Natural disasters impact men and women to different extents and in different ways. In some cases they have been found to reduce the life expectancy of women more than men, but only among some groups of women. Accounting for other factors that influences these differences is important to build and sustain climate resilient health systems that are better prepared and responsive for all people.
Natural disasters impact men and women to different extents and in different ways. In some cases they have been found to reduce the life expectancy of women more than men, but only among some groups of women i.e. the higher a woman’s socioeconomic status the smaller the gender gap with men (154). Following Typhoon Haiyan in the Philippines, preliminary assessments of mortality rates suggested greater impacts among women than men (155). The impacts of extreme weather events on mortality could also be mediated by gendered expectations. For example, in Australia, men have been shown to be disproportionately more likely to be killed by bushfires, since they tend to stay to defend their properties (156). Similarly, in 1999 floods in Hunan, China men were at greater risk of premature death, which was related to their greater involvement in rescue efforts (157). This highlights the importance of going beyond prioritisation of women and building in a sex and gender focus to account for other factors that might contribute to differences between and among women and men (23).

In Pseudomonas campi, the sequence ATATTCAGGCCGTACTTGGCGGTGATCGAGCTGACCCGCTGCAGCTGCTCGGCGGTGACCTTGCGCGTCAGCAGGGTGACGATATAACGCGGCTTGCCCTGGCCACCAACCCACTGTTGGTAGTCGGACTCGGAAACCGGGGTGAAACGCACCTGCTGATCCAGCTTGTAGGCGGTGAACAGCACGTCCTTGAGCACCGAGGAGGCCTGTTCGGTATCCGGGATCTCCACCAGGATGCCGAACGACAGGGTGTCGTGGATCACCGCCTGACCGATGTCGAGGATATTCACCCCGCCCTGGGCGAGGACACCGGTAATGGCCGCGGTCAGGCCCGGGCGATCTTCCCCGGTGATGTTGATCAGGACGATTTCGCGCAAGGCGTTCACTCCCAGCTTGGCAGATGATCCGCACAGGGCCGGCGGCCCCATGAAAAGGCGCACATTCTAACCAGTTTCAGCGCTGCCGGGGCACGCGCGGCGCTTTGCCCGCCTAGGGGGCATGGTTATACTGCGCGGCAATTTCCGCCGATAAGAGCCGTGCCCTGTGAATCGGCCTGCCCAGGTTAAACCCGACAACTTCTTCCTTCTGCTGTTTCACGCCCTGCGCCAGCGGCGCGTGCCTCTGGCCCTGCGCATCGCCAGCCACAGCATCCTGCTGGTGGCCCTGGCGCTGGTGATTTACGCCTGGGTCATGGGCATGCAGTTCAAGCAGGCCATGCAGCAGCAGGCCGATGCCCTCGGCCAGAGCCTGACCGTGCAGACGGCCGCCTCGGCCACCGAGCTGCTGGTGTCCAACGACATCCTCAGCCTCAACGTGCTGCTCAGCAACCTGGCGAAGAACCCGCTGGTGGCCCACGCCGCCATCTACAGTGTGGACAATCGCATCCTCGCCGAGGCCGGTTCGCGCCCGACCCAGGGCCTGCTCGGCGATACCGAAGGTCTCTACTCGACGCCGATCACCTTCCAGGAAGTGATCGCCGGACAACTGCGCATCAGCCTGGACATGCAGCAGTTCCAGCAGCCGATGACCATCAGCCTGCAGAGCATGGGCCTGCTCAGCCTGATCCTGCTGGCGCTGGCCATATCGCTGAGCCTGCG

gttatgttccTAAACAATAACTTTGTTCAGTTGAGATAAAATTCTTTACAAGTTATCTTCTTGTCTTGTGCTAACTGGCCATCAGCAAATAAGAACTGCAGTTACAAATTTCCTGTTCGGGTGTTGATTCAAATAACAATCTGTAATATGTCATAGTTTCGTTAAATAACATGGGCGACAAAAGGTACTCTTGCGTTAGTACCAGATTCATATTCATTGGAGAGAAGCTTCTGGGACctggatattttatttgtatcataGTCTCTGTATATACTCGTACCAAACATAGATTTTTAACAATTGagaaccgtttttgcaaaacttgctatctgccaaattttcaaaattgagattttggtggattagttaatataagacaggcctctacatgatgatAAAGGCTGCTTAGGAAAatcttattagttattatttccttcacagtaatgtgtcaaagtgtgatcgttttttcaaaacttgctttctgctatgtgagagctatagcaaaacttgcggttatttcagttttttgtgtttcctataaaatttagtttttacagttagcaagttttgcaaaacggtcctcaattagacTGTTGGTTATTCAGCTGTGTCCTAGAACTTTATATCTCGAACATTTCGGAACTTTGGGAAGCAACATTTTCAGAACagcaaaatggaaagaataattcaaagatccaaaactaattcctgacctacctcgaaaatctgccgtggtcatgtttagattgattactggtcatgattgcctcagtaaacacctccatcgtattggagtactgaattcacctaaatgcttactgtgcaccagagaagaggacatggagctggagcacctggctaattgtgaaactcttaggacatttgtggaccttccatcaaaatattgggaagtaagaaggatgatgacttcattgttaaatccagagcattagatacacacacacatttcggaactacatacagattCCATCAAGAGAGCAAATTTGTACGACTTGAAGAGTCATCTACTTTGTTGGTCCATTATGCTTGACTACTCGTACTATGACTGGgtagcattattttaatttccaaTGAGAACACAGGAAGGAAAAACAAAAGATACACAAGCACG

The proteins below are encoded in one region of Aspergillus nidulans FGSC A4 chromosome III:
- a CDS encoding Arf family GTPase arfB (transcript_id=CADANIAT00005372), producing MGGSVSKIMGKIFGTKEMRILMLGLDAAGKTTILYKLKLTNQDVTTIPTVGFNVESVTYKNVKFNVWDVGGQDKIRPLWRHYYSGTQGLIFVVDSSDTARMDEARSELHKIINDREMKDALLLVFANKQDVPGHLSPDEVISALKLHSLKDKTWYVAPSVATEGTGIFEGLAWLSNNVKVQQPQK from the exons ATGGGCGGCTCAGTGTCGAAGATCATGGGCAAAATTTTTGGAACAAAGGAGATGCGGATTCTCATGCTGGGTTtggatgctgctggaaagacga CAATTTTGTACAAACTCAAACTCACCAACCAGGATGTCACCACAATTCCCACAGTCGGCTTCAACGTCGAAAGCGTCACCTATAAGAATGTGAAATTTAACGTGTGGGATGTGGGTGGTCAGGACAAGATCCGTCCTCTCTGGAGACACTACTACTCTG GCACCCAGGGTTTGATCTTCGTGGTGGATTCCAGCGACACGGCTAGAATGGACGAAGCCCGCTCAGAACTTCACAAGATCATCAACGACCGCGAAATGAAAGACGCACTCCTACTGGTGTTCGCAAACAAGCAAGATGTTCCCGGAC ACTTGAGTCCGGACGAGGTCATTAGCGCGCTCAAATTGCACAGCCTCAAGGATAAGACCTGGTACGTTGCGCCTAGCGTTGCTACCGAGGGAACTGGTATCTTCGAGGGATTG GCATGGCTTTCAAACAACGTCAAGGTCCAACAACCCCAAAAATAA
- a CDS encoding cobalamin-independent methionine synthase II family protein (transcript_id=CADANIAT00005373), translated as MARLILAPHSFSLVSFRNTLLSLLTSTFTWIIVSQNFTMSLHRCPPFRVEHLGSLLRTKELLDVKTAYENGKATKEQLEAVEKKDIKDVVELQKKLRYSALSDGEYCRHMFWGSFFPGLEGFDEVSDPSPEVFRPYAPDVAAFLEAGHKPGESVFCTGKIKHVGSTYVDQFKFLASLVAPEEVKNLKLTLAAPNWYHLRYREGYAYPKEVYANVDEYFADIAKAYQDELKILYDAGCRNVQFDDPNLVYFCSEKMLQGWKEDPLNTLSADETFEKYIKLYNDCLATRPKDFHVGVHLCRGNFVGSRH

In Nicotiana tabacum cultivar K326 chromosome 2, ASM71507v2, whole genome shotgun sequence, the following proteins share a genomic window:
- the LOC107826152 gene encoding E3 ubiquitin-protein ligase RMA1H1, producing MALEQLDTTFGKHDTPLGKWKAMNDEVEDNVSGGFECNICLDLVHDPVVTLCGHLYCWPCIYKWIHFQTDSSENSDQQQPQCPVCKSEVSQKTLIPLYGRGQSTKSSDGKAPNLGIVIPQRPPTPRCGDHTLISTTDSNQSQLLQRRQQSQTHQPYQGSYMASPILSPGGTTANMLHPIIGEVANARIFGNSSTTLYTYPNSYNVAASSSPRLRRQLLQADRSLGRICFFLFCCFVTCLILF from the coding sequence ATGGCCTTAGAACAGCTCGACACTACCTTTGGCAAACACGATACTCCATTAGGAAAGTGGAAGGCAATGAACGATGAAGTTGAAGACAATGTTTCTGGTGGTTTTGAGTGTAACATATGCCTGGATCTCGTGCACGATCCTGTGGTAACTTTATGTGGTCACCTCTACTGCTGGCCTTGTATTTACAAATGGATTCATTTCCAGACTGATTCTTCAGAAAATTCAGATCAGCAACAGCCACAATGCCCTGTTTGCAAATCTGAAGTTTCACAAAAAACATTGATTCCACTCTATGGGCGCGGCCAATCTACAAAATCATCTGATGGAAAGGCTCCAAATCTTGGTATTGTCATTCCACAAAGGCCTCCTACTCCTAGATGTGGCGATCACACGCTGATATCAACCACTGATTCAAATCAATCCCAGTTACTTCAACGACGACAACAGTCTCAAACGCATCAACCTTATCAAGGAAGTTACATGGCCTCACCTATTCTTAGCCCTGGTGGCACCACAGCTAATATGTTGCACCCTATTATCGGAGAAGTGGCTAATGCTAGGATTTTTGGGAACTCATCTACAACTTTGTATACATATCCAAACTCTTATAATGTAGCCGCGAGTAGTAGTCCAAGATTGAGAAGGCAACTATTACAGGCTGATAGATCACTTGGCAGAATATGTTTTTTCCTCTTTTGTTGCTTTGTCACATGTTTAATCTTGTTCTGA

Climate change increases food insecurity among girls and women more than among boys and men, due to cultural norms. In Viet Nam during periods of food scarcity, women have been shown to be more likely to skip meals than men (158). Increases in the spread of water- and vector-borne diseases, such as cholera, malaria, dengue, and schistosomiasis, is another consequence of climate change. Due to both sex differences and gendered patterns of behavior, women and men differ in their vulnerability to these increased health risks. A study in Lao People’s Democratic Republic, the Philippines, Singapore, Cambodia and Malaysia has demonstrated that men are at greater risk of dengue, which may be related to their greater likelihood to migrate to urban areas (159). The appearance of mosquitoes carrying malaria in high-elevation areas of Papua New Guinea poses greatest risks for pregnant women given immunosuppression and or loss of acquired immunity during pregnancy leads to a higher vulnerability to malaria infection (7,8,160).
Climate change impacts the mental health of men and women differently. Studies after flooding in Hunan, China (161) and following Black Saturday bushfires in Australia (162) showed women to have significantly higher odds of developing post-traumatic stress disorders than men. In the post-Haiyan Philippines, increased care responsibilities women had to bear increased incidence of depression among them (163). Traditional masculinities and related expectations lead men to respond to extreme climatic events differently from women. Men in Australia (162) and in Viet Nam (166) have been shown to have increased odds of drinking heavily. Increased drought index is associated with increased suicide risks among male, but not among female farmers in Australia (167).
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